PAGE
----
In the fourteenth century the islands of the Canaries were divided into fiefdoms and were ruled peacefully by Menceys, who in turn had their own tribal council to mete out judgements and enforce the laws of the land. Tenerife, for instance, had nine separate kingdoms and although there were occasional disagreements, rivalries and skirmishes on the whole they lived a peaceful existence. The majority of them lived in caves and survived off the land, farming, herding, hunting, while others built small round houses to raise their families in.
The problem for the Guanches and the Canary Islands as a whole was that strategically they were in a prime position for trade and as a way-station to the Americas. Realising this Spain made the islands a colony as early as 1483, using them as a refilling station on their way to the New World. Before this period, however, the indigenous population had to deal with invading forces first from the Portuguese and then the French.
A military expedition sent by the King of Portugal in 1341 arrived among the Seven Islands under the command of Niccoloso da Recco, principally as a fact gathering mission. Samples of gofio and several cultural artefacts were gathered and the resulting contact with the local population saw four Guanches captured, taken back to Portugal and sold as slaves.
It was not the first contact the islanders had had with outsiders but this was to set a precedent that was to bathe the near future in blood and a war that was to last a hundred years.
During the following years another expedition was sent, this time from the king of Mallorca with the intention of colonising the islands and turning the natives to the path of Christianity. It was in essence a peaceful mission, benign, and the first incursion of Christianity spread throughout several of the islands, which was to last from 1350 to 1400.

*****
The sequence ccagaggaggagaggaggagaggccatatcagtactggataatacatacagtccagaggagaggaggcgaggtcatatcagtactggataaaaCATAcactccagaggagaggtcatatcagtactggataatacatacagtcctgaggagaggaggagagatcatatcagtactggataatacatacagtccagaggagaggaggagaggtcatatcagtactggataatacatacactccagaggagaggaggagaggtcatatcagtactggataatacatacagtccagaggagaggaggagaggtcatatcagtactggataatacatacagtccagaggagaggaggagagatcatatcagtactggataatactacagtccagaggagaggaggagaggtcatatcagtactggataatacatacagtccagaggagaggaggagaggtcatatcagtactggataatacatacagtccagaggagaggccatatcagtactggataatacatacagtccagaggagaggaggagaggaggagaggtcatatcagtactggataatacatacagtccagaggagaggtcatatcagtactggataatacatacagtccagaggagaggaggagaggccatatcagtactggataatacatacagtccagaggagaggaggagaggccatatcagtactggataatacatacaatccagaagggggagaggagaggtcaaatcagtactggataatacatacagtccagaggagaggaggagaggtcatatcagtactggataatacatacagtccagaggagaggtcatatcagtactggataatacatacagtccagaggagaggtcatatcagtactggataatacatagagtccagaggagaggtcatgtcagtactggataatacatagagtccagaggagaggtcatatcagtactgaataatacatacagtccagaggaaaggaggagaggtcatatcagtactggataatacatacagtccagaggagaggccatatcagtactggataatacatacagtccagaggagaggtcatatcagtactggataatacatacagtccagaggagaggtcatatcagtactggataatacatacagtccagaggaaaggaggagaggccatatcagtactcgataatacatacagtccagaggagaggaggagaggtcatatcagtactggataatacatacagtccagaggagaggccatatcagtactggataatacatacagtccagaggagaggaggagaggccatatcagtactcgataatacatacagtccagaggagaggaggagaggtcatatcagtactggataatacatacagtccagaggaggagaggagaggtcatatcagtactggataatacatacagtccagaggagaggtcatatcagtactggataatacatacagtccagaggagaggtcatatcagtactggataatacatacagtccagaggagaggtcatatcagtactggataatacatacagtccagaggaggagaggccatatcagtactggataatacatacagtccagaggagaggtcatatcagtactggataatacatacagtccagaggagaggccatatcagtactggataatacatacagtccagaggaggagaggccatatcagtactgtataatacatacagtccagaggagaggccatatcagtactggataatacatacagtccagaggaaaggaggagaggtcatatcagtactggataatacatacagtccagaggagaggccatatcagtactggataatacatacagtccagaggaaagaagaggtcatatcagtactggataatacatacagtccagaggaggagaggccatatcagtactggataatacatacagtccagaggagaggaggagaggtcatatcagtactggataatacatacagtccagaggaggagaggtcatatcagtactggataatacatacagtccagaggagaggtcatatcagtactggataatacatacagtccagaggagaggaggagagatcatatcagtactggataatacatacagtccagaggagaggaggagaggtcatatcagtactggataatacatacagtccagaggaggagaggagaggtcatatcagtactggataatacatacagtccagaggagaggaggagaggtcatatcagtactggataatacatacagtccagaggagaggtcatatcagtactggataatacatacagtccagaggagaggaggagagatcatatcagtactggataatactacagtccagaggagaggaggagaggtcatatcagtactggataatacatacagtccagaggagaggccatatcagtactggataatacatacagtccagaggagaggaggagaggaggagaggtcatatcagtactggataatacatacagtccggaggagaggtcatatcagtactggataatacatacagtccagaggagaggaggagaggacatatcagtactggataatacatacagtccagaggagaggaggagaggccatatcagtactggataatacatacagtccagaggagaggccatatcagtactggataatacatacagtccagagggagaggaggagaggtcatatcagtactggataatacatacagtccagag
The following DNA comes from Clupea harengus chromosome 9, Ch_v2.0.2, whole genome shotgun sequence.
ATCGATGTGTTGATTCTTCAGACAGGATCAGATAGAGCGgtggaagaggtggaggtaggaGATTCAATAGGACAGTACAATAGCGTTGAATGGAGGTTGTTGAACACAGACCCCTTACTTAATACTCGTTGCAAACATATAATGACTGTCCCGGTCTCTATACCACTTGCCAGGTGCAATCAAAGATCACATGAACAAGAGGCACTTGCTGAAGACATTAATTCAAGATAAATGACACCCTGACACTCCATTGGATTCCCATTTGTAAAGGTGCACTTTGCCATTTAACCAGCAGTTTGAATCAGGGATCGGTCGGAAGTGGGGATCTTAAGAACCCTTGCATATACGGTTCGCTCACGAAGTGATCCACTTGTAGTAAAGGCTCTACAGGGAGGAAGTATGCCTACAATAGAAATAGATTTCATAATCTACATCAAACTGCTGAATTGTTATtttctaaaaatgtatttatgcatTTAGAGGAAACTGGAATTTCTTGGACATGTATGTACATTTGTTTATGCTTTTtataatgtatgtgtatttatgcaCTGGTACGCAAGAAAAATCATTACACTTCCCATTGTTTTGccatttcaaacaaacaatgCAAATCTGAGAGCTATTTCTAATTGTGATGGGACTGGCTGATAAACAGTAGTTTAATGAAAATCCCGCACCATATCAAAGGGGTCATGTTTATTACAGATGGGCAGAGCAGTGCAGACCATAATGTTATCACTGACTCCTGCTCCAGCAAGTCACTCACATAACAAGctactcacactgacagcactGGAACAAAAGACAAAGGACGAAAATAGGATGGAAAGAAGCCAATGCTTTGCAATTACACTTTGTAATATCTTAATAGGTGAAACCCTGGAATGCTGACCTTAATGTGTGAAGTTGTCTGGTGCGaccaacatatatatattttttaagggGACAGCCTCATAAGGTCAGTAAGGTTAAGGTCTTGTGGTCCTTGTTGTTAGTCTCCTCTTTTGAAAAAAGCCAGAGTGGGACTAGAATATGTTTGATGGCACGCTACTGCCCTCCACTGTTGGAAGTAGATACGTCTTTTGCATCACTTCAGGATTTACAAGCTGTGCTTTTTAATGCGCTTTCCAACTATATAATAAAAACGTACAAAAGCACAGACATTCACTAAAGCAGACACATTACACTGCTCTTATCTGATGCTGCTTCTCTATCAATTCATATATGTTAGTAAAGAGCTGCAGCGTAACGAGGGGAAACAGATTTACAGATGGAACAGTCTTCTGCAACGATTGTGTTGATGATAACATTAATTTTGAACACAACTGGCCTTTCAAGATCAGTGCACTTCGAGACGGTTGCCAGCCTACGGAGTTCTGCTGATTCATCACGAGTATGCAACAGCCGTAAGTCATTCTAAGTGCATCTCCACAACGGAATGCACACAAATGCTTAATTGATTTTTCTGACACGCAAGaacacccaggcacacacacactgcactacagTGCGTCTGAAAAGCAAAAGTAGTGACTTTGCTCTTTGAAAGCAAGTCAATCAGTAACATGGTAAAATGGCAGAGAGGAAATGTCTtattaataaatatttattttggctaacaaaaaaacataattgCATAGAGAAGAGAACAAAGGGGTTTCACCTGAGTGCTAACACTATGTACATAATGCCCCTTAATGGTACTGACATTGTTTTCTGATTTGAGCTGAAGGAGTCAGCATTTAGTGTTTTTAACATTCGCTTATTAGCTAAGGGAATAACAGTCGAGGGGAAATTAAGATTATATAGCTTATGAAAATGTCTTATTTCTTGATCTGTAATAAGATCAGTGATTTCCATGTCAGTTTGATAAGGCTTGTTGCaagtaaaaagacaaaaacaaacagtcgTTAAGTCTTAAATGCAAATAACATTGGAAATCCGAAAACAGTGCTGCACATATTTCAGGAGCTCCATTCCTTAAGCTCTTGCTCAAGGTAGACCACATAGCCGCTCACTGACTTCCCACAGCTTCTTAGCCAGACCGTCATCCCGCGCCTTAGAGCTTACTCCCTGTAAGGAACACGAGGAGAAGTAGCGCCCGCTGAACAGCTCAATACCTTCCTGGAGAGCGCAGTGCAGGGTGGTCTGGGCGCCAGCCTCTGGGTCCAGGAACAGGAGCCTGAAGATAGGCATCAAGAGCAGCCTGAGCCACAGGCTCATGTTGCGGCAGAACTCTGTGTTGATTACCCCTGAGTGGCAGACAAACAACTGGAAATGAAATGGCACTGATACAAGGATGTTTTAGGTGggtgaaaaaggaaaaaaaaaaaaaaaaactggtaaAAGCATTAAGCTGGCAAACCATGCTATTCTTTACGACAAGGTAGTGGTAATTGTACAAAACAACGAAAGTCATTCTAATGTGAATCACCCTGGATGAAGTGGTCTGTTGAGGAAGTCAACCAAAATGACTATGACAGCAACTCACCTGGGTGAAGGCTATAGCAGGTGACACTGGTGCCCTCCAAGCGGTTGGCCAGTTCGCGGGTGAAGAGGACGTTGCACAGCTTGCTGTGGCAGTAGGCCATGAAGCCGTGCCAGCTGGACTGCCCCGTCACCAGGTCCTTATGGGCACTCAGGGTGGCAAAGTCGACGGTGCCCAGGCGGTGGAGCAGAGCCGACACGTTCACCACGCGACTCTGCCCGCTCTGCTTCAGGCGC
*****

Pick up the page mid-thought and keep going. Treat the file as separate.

Full scale invasion came to the Canaries in 1402, though, with the landing of Jean de Bethencourt on the north side of Lanzarote. He was a Norman/ French explorer from the court of King Henry III of Castille and from this base went on the conquer Fuerteventura, Lanzarote, La Gomera and El Hierro with comparative ease. The invaders were not met with open arms, however, on Gran Canaria, Tenerife and La Palma, each of these islands resisting with an indomitable will and any weapons they had available.
Where the French were quipped with weapons made of iron, were armoured and well prepared for war, the Guanches only wore hides made from goats and carried lances, clubs studded with pebbles, javelins, rudimentary shields and polished battle-axes made of stone. Not a very well-balanced match by any means but the invaders didn´t reckon on the fierce determination of the islanders.
Holding the coasts proved to be an impossible task for the natives and they were slowly pushed further inland, continuing a retreating battle into the mountains. It was from these familiar surroundings that they were able to make something of a stand, hitting the invaders sporadically, never meeting them head to head but attacking them and harrying them at every opportunity.
This underground resistance was to continue none stop, with the islands being occupied but seemingly unconquerable in the long run. Still neither side were willing to admit defeat so the skirmishes raged on for years to come.